As a team which builds data-powered software for ecommerce-focussed companies, we are always on the lookout for incorporating new development practices into our workflow.

One such advancement over the years has been the widespread adoption of GPUs for efficient deep learning.

Given the widespread use of Amazon Web Services (AWS) for our infrastructure needs, it was natural that we start off with the GPU EC2 instances that AWS has been pushing in the recent years.

Despite there being many posts on how to setup a GPU instance for deep learning, there was just too much diverse information across the posts that it became a pain to read through the details every time. So with that said, here is my yet another post on how to setup an EC2 instance with GPU support for deep learning.

Instance specifics

This is a very opinionated setup guide, specific to AWS g2 instances (with NVIDIA cards), running Ubuntu 14.04 LTS.

The script installs Cuda Toolkit 7.5 and cuDNN 5.1 — the latest stable releases at the time of writing this post.

TL;DR — run this


# working directory
mkdir -p ~/packages && cd ~/packages

# System Requirements
sudo apt-get update
sudo apt-get upgrade
sudo apt-get install -y build-essential git unzip \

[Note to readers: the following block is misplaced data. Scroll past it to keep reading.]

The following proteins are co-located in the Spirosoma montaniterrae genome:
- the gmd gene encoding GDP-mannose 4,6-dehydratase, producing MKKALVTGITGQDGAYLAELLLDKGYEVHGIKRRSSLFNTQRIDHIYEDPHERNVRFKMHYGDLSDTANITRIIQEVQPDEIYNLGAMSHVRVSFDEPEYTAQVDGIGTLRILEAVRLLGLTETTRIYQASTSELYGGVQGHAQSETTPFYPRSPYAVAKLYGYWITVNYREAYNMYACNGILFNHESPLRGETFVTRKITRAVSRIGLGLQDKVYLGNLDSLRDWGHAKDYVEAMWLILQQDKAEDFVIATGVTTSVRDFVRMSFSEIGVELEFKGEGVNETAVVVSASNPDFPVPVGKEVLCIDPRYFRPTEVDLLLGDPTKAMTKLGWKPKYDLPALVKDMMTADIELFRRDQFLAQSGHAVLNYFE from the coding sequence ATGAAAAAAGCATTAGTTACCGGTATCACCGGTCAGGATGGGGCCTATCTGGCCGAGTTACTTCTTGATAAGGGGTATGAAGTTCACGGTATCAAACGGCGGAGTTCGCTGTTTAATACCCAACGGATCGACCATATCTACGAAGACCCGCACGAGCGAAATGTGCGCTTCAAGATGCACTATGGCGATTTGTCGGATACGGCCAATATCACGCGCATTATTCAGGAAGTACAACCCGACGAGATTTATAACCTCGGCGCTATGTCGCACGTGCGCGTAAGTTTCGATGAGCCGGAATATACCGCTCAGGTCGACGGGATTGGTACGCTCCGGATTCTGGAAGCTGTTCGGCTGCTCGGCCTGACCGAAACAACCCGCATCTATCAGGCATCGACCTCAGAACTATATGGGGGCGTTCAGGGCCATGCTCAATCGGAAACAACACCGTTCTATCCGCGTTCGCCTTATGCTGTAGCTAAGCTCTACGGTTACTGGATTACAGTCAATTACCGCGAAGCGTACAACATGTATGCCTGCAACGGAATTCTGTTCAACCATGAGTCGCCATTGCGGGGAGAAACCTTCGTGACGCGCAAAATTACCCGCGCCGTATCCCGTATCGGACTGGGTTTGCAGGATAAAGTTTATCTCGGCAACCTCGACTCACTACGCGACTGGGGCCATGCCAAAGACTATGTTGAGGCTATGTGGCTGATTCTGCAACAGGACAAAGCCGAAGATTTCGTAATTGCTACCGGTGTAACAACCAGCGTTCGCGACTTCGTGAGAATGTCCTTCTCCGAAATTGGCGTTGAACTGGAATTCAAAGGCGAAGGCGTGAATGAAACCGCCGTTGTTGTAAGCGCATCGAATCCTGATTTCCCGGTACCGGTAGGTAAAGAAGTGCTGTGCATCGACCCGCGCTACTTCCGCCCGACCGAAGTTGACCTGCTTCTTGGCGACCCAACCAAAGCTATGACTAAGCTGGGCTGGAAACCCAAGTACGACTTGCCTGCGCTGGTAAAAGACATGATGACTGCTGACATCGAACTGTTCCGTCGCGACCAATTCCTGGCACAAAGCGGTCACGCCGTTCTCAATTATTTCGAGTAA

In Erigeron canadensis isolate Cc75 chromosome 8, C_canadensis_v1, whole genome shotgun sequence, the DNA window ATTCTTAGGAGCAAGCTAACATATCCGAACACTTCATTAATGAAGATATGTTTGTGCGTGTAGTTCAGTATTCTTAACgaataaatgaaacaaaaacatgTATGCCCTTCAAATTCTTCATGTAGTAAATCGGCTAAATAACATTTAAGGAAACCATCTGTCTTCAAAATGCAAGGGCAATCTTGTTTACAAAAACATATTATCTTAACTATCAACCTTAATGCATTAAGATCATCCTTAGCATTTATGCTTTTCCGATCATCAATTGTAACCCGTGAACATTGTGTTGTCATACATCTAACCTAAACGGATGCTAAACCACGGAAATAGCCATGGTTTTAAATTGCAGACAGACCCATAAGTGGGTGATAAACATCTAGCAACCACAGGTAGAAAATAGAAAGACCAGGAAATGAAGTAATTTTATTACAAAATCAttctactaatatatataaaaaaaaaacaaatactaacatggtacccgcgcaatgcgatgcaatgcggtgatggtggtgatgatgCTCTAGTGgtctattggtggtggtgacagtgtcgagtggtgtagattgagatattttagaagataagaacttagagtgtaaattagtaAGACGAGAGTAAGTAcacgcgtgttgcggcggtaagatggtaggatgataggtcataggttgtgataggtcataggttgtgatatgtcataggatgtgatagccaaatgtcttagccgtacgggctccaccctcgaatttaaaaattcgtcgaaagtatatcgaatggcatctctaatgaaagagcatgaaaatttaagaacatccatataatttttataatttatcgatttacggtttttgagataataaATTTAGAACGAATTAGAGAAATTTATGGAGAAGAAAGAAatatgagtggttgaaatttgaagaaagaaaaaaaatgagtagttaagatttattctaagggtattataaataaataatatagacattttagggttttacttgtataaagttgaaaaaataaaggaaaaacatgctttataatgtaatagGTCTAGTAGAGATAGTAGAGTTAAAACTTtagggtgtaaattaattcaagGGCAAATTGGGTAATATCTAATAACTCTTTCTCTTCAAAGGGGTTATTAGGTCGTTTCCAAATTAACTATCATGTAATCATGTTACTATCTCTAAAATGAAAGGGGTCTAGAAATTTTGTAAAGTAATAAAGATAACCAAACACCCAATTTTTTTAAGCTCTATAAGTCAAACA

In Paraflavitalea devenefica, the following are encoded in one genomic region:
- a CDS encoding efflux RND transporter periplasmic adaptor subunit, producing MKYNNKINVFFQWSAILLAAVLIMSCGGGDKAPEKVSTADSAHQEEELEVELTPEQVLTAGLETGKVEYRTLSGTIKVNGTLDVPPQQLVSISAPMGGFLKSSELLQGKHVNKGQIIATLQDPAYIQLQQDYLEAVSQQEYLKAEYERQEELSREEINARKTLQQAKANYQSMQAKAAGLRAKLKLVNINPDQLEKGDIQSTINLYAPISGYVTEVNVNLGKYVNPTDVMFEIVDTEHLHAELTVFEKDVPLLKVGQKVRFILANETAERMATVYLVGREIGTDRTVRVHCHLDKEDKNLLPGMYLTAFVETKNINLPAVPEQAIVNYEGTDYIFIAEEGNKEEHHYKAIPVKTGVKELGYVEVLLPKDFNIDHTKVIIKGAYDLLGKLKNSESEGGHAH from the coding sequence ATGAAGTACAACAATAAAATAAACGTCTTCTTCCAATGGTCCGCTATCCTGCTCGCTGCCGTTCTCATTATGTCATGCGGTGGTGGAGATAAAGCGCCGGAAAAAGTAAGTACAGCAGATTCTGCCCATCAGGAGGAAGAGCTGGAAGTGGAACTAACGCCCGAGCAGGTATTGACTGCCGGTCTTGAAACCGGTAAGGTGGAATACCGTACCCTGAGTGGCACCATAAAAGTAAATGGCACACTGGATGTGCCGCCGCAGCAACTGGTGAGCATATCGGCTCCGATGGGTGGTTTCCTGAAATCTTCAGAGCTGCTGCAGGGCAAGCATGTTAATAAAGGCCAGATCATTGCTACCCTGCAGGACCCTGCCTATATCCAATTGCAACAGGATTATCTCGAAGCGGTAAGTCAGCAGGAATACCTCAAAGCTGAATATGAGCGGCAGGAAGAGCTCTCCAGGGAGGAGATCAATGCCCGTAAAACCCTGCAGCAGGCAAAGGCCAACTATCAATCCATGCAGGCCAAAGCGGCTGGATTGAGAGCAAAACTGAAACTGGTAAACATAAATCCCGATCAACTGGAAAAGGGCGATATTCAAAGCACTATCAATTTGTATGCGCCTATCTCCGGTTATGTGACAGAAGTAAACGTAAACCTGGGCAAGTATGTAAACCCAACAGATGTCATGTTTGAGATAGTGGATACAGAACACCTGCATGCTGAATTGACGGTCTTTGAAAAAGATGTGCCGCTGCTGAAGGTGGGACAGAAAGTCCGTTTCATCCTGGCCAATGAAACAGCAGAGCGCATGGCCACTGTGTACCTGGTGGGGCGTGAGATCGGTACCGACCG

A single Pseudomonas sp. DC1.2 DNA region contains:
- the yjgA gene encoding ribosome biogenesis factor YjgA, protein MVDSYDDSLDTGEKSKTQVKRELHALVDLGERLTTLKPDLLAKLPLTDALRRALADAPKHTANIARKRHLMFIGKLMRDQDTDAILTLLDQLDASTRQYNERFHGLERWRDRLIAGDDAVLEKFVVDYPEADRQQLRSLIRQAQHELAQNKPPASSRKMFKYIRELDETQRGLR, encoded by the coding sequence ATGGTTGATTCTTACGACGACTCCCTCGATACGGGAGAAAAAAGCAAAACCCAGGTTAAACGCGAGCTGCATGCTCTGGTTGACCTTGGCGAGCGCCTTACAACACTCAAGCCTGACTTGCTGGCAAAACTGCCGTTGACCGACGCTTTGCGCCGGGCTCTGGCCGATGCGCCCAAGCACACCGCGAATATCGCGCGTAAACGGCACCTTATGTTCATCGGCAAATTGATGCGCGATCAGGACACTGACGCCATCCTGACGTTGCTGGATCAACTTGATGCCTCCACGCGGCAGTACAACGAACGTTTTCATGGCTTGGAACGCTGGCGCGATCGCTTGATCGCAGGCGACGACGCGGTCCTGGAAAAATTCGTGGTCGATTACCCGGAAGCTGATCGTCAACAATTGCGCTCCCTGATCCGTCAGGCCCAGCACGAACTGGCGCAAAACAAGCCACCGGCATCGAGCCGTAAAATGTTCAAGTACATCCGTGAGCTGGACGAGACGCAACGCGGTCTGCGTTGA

pkg-config cmake libopenblas-dev \
    linux-headers-generic linux-image-extra-virtual

# Cuda
sudo dpkg -i cuda-repo-ubuntu1404_7.5-18_amd64.deb
sudo apt-get update
sudo apt-get install -y cuda
echo 'export CUDA_HOME=/usr/local/cuda-7.5' >> ~/.bashrc
echo 'export CUDA_ROOT=/usr/local/cuda-7.5' >> ~/.bashrc
echo 'export PATH=$CUDA_ROOT/bin:$PATH' >> ~/.bashrc
echo 'export LD_LIBRARY_PATH=$CUDA_ROOT/lib64:$CUDA_ROOT/extras/CUPTI/lib64:$LD_LIBRARY_PATH' >> ~/.bashrc
source ~/.bashrc

# cuDNN
tar -zxf cudnn-7.5-linux-x64-v5.1.tgz
sudo cp -R cuda/lib64/* $CUDA_ROOT/lib64/
sudo cp cuda/include/cudnn.h $CUDA_ROOT/include/

# reboot required!
sudo reboot

## that's it!

note: the cuDNN download requires a NVIDIA developer account. Sign-up for a free account and download the cuDNN v5.1 Library for Linux file here.

Verify with TensorFlow

If you want to verify that your setup is working correctly, here is another short (also opinionated) script to test TensorFlow installed via Miniconda.

# miniconda setup
$ wget
$ bash
$ source ~/.bashrc

# create environment with tensorflow
$ conda create --name tensorflow-test python=3
$ source activate tensorflow-test
$ pip install

# test with python
$ python
>>> import tensorflow as tf
>>> hello = tf.constant('Hello, TensorFlow!')
>>> sess = tf.Session()
>>> print(
# this should print a few messages like
# "opening CUDA libraries" and
# "creating TensorFlow device (/gpu0)"

Update: To use your newly configured GPU instance on EC2, refer to our post about maintaining persistence across spot instances to optimize for both cost and continuity.